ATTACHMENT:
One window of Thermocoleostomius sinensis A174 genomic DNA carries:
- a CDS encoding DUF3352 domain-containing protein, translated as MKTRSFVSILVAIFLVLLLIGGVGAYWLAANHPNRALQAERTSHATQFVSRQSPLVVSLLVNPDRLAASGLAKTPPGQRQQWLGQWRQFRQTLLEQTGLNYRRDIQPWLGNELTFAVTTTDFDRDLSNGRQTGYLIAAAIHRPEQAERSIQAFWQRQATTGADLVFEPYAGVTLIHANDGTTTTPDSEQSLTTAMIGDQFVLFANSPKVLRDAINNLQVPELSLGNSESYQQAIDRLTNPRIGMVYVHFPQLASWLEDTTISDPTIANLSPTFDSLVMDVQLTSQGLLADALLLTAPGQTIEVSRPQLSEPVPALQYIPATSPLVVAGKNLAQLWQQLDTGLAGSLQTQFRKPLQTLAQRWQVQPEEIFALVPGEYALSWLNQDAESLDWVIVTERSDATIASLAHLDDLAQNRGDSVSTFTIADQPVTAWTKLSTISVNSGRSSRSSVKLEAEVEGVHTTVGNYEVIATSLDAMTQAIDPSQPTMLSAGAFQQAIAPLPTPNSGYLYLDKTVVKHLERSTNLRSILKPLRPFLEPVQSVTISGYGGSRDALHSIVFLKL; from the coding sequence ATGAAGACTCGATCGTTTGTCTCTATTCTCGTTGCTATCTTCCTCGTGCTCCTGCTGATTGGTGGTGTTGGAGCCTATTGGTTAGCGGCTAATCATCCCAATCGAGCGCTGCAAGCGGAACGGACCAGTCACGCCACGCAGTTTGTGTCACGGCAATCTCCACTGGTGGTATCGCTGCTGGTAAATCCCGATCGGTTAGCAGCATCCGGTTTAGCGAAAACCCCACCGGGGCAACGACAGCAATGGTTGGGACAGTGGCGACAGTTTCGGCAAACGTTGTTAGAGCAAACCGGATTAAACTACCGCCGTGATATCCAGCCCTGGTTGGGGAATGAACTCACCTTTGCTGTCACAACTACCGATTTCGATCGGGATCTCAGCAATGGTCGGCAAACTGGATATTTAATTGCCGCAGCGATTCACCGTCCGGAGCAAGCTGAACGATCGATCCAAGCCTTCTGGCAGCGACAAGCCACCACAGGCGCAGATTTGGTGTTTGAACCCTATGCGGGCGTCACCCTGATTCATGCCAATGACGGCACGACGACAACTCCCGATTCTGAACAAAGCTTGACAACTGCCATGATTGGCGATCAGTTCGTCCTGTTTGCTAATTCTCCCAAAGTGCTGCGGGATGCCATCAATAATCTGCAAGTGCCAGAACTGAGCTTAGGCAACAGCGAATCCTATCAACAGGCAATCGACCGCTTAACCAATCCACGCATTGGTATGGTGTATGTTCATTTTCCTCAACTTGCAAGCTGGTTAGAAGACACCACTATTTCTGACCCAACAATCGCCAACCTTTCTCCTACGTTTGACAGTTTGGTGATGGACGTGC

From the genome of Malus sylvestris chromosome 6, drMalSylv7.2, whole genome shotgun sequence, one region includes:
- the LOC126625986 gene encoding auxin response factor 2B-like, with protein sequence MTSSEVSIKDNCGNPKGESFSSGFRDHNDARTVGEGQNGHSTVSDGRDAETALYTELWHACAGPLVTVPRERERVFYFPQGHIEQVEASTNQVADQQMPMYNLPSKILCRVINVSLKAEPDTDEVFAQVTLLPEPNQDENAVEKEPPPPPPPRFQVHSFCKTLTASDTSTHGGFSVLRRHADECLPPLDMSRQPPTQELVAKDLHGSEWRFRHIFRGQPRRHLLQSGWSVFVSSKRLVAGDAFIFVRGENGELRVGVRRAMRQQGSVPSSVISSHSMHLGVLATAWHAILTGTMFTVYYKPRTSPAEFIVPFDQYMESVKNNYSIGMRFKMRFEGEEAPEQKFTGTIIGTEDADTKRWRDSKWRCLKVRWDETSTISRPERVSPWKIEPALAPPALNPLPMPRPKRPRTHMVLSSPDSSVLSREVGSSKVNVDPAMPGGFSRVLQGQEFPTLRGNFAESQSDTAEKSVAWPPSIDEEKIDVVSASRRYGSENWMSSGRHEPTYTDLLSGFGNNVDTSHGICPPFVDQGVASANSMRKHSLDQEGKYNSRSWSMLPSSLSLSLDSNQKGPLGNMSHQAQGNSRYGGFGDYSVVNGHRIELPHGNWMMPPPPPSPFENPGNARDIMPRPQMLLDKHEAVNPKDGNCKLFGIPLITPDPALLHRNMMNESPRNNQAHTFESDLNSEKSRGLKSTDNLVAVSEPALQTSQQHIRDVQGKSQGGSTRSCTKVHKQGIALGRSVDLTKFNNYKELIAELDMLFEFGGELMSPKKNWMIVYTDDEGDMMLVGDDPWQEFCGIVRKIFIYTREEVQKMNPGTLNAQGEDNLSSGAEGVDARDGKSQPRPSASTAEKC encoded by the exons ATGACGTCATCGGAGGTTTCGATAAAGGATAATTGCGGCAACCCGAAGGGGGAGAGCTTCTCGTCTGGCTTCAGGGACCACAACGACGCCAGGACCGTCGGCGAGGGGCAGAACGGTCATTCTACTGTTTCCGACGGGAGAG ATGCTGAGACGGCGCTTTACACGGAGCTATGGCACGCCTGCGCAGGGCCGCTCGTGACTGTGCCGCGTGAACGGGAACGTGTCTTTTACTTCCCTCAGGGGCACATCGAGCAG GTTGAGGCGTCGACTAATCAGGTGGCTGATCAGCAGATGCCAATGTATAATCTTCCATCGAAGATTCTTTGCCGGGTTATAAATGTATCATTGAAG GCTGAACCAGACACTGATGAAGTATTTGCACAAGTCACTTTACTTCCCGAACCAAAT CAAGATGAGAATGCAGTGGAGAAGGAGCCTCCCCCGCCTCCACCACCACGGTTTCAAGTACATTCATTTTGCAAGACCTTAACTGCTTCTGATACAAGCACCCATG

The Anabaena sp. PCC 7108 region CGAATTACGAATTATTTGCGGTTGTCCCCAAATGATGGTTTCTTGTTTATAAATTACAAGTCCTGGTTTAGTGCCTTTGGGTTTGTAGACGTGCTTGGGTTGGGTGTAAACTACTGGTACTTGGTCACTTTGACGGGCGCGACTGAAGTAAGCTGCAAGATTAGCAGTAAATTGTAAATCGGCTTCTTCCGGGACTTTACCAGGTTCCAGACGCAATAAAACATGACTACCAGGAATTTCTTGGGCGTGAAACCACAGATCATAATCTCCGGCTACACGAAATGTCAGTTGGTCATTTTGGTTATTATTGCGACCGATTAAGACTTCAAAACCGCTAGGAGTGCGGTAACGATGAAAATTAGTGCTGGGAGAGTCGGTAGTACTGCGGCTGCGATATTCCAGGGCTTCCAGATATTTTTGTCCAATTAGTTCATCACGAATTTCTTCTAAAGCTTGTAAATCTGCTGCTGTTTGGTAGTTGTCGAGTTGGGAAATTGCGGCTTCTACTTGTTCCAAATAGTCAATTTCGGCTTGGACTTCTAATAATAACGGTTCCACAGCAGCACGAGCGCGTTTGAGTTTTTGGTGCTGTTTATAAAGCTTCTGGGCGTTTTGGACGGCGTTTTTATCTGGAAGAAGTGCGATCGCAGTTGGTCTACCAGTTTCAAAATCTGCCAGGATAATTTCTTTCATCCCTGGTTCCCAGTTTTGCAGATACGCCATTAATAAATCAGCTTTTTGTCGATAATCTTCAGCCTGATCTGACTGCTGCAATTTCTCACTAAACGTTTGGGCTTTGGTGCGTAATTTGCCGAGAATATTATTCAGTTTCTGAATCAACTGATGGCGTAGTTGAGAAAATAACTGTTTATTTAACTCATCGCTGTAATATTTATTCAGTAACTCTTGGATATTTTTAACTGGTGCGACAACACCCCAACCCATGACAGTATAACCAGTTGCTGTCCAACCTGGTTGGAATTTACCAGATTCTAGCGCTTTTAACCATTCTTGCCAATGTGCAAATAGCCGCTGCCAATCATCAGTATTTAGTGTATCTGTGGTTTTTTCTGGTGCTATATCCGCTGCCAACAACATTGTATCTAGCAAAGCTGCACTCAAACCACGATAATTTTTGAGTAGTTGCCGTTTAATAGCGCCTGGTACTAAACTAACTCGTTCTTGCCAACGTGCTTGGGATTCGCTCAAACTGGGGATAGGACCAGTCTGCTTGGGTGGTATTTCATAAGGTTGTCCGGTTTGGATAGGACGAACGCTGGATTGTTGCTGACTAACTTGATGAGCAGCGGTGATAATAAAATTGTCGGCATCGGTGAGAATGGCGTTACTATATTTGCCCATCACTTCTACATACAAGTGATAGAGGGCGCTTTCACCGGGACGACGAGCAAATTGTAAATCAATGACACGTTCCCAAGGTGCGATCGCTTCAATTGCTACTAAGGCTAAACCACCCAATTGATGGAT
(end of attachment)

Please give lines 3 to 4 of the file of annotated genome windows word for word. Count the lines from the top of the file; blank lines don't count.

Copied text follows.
From the genome of Malus sylvestris chromosome 6, drMalSylv7.2, whole genome shotgun sequence, one region includes:
- the LOC126625986 gene encoding auxin response factor 2B-like, with protein sequence MTSSEVSIKDNCGNPKGESFSSGFRDHNDARTVGEGQNGHSTVSDGRDAETALYTELWHACAGPLVTVPRERERVFYFPQGHIEQVEASTNQVADQQMPMYNLPSKILCRVINVSLKAEPDTDEVFAQVTLLPEPNQDENAVEKEPPPPPPPRFQVHSFCKTLTASDTSTHGGFSVLRRHADECLPPLDMSRQPPTQELVAKDLHGSEWRFRHIFRGQPRRHLLQSGWSVFVSSKRLVAGDAFIFVRGENGELRVGVRRAMRQQGSVPSSVISSHSMHLGVLATAWHAILTGTMFTVYYKPRTSPAEFIVPFDQYMESVKNNYSIGMRFKMRFEGEEAPEQKFTGTIIGTEDADTKRWRDSKWRCLKVRWDETSTISRPERVSPWKIEPALAPPALNPLPMPRPKRPRTHMVLSSPDSSVLSREVGSSKVNVDPAMPGGFSRVLQGQEFPTLRGNFAESQSDTAEKSVAWPPSIDEEKIDVVSASRRYGSENWMSSGRHEPTYTDLLSGFGNNVDTSHGICPPFVDQGVASANSMRKHSLDQEGKYNSRSWSMLPSSLSLSLDSNQKGPLGNMSHQAQGNSRYGGFGDYSVVNGHRIELPHGNWMMPPPPPSPFENPGNARDIMPRPQMLLDKHEAVNPKDGNCKLFGIPLITPDPALLHRNMMNESPRNNQAHTFESDLNSEKSRGLKSTDNLVAVSEPALQTSQQHIRDVQGKSQGGSTRSCTKVHKQGIALGRSVDLTKFNNYKELIAELDMLFEFGGELMSPKKNWMIVYTDDEGDMMLVGDDPWQEFCGIVRKIFIYTREEVQKMNPGTLNAQGEDNLSSGAEGVDARDGKSQPRPSASTAEKC encoded by the exons ATGACGTCATCGGAGGTTTCGATAAAGGATAATTGCGGCAACCCGAAGGGGGAGAGCTTCTCGTCTGGCTTCAGGGACCACAACGACGCCAGGACCGTCGGCGAGGGGCAGAACGGTCATTCTACTGTTTCCGACGGGAGAG ATGCTGAGACGGCGCTTTACACGGAGCTATGGCACGCCTGCGCAGGGCCGCTCGTGACTGTGCCGCGTGAACGGGAACGTGTCTTTTACTTCCCTCAGGGGCACATCGAGCAG GTTGAGGCGTCGACTAATCAGGTGGCTGATCAGCAGATGCCAATGTATAATCTTCCATCGAAGATTCTTTGCCGGGTTATAAATGTATCATTGAAG GCTGAACCAGACACTGATGAAGTATTTGCACAAGTCACTTTACTTCCCGAACCAAAT CAAGATGAGAATGCAGTGGAGAAGGAGCCTCCCCCGCCTCCACCACCACGGTTTCAAGTACATTCATTTTGCAAGACCTTAACTGCTTCTGATACAAGCACCCATG